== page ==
As It Happens

Former “Dukes of Hazzard” star argues for Confederate flag on Texas licence plates

Ben Jones played “Cooter” on the popular ‘70s TV show, “The Dukes of Hazzard.” In the show, his job was to repair the “General Lee,” the bright orange car that featured a Confederate flag on its roof. Now, after completing two terms in office as a Democratic congressman, Jones speaks for a group called the Sons of Confederate Veterans. They are descendents of those who fought in the U.S. Civil War, and against the state of Texas, which has denied them a vanity licence plate.
Ben Jones as "Cooter" in the TV series "The Dukes of Hazzard." (Ben Jones)

Ben Jones played “Cooter” on the popular ‘70s TV show, “The Dukes of Hazzard.” In the show, his job was to repair the “General Lee,” the bright orange car that featured a Confederate flag on its roof. Now, after completing two terms in office as a Democratic congressman, Jones speaks for a group called the Sons of Confederate Veterans. They are descendents of those who fought in the U.S. Civil War, and, now,  against the state of Texas, which has denied them a vanity licence plate.

Members of The Sons of Confederate Veterans, whose logo is a crested Confederate flag, were in the U.S. Supreme Court today arguing that the denial violates free speech guarantees. The state of Texas disagrees, with even Republican governor Rick Perry saying it would be like “scraping old wounds.”

The Confederate flag has become, over the years, a symbol synonymous with Southern U.S. racism, oppression, and even slavery. But Jones sees it a different way. He says it’s insulting that people would prevent him from displaying the flag his ancestors flew. “That’s our DNA. They’re our people. They made a sacrifice for a cause they believed in in their time,” he tells As It Happens host Carol Off.

Ben Jones riding in the famous "General Lee" car from "The Dukes of Hazzard." (Ben Jones)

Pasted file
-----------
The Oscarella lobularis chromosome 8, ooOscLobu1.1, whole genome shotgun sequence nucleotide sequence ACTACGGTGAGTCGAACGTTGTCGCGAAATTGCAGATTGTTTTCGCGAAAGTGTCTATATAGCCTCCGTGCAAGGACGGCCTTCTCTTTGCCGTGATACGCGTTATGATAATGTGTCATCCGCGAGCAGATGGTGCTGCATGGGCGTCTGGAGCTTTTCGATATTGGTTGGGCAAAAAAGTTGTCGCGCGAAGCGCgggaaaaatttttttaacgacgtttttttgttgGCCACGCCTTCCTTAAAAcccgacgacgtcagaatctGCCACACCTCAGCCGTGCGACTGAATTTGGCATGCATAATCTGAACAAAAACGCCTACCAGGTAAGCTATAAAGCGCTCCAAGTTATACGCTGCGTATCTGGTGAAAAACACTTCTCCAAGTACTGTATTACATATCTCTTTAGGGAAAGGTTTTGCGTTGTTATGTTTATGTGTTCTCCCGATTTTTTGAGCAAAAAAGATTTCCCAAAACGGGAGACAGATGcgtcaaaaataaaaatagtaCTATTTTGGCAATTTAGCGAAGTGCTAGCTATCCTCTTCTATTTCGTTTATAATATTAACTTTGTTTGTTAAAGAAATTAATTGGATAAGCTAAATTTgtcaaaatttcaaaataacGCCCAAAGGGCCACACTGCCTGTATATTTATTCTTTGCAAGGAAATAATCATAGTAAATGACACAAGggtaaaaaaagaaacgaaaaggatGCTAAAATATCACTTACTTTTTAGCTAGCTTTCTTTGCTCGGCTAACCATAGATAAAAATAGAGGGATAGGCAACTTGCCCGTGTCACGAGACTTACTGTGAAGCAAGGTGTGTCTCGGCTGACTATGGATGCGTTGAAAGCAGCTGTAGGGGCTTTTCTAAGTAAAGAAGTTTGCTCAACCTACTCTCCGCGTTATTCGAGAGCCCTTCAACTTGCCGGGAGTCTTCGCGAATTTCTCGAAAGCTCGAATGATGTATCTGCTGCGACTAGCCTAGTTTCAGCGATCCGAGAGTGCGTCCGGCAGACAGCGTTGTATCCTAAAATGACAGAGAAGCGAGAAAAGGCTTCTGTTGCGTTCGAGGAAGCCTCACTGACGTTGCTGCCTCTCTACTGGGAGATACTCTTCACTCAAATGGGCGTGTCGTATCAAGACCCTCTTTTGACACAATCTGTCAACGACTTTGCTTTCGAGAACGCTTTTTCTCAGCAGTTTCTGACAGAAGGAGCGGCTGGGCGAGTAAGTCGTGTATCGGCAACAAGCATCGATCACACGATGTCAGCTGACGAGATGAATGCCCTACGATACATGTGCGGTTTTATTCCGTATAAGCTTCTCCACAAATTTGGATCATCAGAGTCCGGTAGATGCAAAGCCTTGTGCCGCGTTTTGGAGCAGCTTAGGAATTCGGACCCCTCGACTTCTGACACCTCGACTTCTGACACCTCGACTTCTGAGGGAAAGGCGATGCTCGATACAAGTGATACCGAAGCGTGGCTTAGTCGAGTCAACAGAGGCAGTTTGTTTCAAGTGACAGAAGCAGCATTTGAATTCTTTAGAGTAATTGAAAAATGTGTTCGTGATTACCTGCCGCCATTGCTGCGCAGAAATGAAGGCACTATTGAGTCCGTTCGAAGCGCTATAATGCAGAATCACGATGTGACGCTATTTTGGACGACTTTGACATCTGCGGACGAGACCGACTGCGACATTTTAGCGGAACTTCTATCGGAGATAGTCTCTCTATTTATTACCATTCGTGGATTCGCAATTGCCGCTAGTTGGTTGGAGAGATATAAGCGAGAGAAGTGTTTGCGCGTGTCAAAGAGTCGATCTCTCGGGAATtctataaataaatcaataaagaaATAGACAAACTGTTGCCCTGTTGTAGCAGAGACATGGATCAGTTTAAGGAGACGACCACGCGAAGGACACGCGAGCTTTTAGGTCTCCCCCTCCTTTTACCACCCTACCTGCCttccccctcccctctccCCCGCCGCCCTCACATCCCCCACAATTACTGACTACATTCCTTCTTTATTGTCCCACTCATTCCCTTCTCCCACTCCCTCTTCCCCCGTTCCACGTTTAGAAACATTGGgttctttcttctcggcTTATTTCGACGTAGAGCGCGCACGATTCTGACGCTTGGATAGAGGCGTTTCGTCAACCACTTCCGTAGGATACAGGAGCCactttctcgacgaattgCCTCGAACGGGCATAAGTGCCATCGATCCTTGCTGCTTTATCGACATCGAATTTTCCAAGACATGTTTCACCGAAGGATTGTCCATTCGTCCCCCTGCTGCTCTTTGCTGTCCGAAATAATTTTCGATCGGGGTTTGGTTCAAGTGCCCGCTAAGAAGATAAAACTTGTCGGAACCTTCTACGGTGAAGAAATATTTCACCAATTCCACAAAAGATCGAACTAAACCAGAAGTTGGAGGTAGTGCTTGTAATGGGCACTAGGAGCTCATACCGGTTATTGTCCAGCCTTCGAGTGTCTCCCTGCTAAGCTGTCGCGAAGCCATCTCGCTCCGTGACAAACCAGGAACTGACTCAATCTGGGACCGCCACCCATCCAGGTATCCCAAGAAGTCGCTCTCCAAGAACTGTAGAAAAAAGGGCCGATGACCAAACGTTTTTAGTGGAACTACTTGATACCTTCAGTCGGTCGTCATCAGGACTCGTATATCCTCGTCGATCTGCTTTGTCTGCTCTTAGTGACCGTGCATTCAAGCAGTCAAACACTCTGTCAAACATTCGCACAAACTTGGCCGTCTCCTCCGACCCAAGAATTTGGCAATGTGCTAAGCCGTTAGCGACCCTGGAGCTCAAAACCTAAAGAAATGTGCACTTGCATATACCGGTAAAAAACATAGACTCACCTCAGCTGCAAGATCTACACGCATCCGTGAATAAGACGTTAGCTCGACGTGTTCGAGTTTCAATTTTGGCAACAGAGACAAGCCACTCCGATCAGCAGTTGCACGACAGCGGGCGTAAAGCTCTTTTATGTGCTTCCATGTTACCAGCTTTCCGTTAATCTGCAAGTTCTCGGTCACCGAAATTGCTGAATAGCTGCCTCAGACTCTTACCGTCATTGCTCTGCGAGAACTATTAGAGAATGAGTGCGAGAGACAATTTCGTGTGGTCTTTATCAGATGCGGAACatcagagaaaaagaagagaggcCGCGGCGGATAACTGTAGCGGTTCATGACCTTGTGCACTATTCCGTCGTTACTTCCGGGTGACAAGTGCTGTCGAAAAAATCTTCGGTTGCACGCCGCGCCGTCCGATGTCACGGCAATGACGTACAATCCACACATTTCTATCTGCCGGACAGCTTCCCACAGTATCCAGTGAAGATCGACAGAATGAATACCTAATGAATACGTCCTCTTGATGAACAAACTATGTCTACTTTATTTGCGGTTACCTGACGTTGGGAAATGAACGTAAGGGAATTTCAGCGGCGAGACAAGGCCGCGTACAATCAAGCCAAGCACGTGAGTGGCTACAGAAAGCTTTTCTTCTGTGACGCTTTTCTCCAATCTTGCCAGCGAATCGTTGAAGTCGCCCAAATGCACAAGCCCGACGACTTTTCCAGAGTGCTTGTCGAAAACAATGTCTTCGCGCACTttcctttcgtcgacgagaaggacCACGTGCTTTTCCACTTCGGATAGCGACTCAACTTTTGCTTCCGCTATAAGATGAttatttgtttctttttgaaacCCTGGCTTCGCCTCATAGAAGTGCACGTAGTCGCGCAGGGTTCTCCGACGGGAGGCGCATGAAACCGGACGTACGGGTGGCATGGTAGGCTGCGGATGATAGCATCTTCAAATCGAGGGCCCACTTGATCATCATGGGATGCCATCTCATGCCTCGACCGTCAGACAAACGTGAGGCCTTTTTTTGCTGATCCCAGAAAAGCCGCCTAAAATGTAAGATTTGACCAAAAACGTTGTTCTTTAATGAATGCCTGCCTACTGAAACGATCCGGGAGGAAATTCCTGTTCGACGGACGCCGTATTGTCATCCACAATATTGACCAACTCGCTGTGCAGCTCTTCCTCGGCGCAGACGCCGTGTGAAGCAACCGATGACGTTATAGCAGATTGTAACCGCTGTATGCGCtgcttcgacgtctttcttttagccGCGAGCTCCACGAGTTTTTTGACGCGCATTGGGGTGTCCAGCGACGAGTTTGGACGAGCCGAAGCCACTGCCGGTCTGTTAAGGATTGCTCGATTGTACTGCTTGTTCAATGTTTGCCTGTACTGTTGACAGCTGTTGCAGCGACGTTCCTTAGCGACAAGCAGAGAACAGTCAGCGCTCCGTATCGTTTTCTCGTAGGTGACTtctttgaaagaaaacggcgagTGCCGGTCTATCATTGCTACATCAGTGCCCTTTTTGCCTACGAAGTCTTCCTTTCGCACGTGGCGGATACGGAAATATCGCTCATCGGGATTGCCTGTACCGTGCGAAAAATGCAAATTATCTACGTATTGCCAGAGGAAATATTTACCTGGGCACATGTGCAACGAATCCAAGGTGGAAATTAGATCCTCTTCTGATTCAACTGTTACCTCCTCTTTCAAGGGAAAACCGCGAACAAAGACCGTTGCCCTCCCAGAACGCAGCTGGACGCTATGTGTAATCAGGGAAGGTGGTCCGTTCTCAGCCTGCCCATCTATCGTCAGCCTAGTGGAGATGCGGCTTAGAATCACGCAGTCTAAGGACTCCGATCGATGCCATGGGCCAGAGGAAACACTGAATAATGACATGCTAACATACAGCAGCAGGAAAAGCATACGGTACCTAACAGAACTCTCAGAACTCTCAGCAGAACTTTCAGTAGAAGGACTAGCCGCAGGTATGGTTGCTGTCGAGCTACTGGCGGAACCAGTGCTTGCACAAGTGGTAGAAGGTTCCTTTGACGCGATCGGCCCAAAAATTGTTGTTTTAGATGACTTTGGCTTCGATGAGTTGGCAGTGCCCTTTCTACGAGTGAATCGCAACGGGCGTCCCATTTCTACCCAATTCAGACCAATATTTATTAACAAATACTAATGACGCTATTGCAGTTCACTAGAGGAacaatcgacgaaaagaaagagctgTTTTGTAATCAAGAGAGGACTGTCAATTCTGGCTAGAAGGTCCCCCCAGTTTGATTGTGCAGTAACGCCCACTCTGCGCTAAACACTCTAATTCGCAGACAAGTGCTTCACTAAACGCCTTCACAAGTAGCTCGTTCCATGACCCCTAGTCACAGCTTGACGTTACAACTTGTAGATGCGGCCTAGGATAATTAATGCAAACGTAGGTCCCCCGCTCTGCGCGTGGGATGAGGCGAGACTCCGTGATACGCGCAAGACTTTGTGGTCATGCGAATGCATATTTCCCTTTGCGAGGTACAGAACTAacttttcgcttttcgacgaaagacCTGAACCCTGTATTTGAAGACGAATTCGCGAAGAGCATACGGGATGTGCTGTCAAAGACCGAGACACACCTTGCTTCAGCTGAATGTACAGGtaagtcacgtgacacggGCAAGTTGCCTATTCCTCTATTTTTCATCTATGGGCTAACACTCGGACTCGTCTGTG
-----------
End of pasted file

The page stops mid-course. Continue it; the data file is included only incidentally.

He adds that it’s a vocal minority of people who object to the Confederate flag, and points out it’s been used as a popular symbol for decades -- including on “The Dukes of Hazzard”. “I don’t remember ever getting one complaint about the Confederate battle flag, on top of the General Lee, which is the most popular car in the world,” he says.

Moreover, as someone with a lifetime membership in the NAACP because of his support of civil rights, he believes even Martin Luther King would stand with him on the issue. “Would Martin Luther King support putting the Confederate flag on a licence plate?” Carol Off asks him. “Of course he would,” Jones replies.

The court is likely to take several months before it issues a judgment. In the meantime, Jones says, “I was just in Washington D.C., which is a city named after the biggest slave owner in the state of Virginia.” He adds that Jefferson and Madison, who wrote the Declaration of Independence and the Bill of Rights, respectively, were also slavers. “And yet, their pictures are on our dollar bills, and nobody seems to have a big problem with that.”

Comments

To encourage thoughtful and respectful conversations, first and last names will appear with each submission to CBC/Radio-Canada's online communities (except in children and youth-oriented communities). Pseudonyms will no longer be permitted.

By submitting a comment, you accept that CBC has the right to reproduce and publish that comment in whole or in part, in any manner CBC chooses. Please note that CBC does not endorse the opinions expressed in comments. Comments on this story are moderated according to our Submission Guidelines. Comments are welcome while open. We reserve the right to close comments at any time.

Become a CBC Member

Join the conversation  Create account

Already have an account?

now